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Historically black college's band to march at inauguration

ATLANTA -- The marching band of a historically black college in Alabama will perform in President-elect Donald Trump’s Jan. 20 inaugural parade despite a barrage of criticism, the school’s president announced Thursday. 

Controversy over Donald Trump's inaugural parade

Talladega College President Billy Hawkins confirmed what the Presidential Inaugural Committee had announced Dec. 30. It was the first official word from the school. 

The Inaugural Committee’s announcement last month had ignited passionate debate on the campus and around the nation. 

In announcing that the Talladega College Marching Tornadoes will participate, Hawkins said the lessons students can learn from the experience cannot be taught in a classroom.

“We respect and appreciate how our students and alumni feel about our participation in this parade,” Hawkins said in a statement Thursday.

“As many of those who chose to participate in the parade have said, we feel the inauguration of a new president is not a political event but a civil ceremony celebrating the transfer of power,” Hawkins added.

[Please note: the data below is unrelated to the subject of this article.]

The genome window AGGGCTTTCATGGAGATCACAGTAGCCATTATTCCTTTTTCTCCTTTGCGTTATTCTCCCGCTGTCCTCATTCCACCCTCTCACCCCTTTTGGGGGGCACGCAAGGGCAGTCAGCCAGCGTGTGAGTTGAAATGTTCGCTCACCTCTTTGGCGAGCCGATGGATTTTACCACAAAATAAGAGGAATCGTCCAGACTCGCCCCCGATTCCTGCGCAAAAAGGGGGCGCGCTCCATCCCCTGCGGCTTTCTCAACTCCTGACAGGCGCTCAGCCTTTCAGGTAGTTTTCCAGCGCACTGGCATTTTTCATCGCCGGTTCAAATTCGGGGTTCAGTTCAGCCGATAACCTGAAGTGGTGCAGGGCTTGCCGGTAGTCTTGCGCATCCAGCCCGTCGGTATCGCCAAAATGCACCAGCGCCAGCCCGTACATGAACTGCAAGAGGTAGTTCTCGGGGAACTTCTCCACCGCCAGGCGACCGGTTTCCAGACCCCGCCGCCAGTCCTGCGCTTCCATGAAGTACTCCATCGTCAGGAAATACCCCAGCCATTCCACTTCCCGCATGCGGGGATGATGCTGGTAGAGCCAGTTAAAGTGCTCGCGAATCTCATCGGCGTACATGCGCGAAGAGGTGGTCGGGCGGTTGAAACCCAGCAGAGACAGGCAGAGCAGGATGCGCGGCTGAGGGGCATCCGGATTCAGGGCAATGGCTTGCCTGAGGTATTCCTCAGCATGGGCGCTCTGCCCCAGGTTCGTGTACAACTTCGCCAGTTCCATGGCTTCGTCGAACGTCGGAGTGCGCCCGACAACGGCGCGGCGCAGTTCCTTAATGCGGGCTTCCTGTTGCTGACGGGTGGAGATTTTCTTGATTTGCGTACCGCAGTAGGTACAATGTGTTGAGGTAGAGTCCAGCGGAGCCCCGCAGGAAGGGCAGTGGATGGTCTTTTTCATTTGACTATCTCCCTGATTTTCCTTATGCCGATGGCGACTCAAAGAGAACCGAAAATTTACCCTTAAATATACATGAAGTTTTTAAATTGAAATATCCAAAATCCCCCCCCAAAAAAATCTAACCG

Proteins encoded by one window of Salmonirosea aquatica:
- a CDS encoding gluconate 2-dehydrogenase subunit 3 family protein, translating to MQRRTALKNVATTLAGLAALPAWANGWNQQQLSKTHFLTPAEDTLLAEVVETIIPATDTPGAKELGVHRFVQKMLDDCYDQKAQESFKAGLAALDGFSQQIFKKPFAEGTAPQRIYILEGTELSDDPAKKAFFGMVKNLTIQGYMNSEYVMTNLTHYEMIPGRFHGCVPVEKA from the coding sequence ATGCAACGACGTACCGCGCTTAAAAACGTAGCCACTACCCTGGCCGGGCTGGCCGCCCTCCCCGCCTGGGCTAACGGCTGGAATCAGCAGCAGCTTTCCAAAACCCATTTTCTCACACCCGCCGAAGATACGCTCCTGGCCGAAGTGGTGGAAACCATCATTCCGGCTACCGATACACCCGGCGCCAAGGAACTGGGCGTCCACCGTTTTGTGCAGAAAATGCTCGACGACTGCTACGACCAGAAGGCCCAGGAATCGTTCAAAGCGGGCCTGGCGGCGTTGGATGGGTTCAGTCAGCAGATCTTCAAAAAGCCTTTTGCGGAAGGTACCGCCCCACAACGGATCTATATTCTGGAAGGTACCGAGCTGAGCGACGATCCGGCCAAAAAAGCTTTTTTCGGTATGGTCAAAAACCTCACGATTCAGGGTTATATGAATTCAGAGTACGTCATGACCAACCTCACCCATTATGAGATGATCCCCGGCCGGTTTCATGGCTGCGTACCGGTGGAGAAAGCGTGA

The announcement followed several days of intense debate on social media, with some people voicing strong opposition.

“Shame on #talladegacollege,” one user wrote, echoing other comments critical of the decision.

A petition that now has more than 1,800 supporters was also created on change.org asking that the band withdraw, CBS Atlanta affiliate WGCL reported

“As an alumnus I respectfully request that Talladega College Band withdraw from any inaugural events for Donald Trump,” wrote a woman identifying herself as Shirley Pratt Ferrill, the creator of the petition. “In view of his behavior and comments I strongly do not want Talladega College to give the appearance of supporting him.”  

Others, however, said the chance to perform is a good opportunity.

“For one, it would bring like a positive at least ‘cause people will at least know about the school,” said Joshua Eleby, a Talladega College senior. 

Others echoed that sentiment on social media.

Talladega bills itself as Alabama’s oldest private, historically black liberal arts college. It traces its beginnings to 1865, when two former slaves pledged to provide a school for the children of former slaves of the community. The school was founded two years later, in 1867, according to historical accounts on its website. 

Talladega will join about a half-dozen other college bands, at least eight high school bands and several military groups that have been announced for the parade lineup so far.

The decision to march in Trump’s inaugural parade has also sparked controversy at Marist College in Poughkeepsie, New York. The band will be marching, but some of its members will be staying home, school spokesman Greg Cannon said earlier this week.

“They don’t want to have anything to do with the inauguration or President Trump and we respect that, and that’s their right,” Cannon said. 

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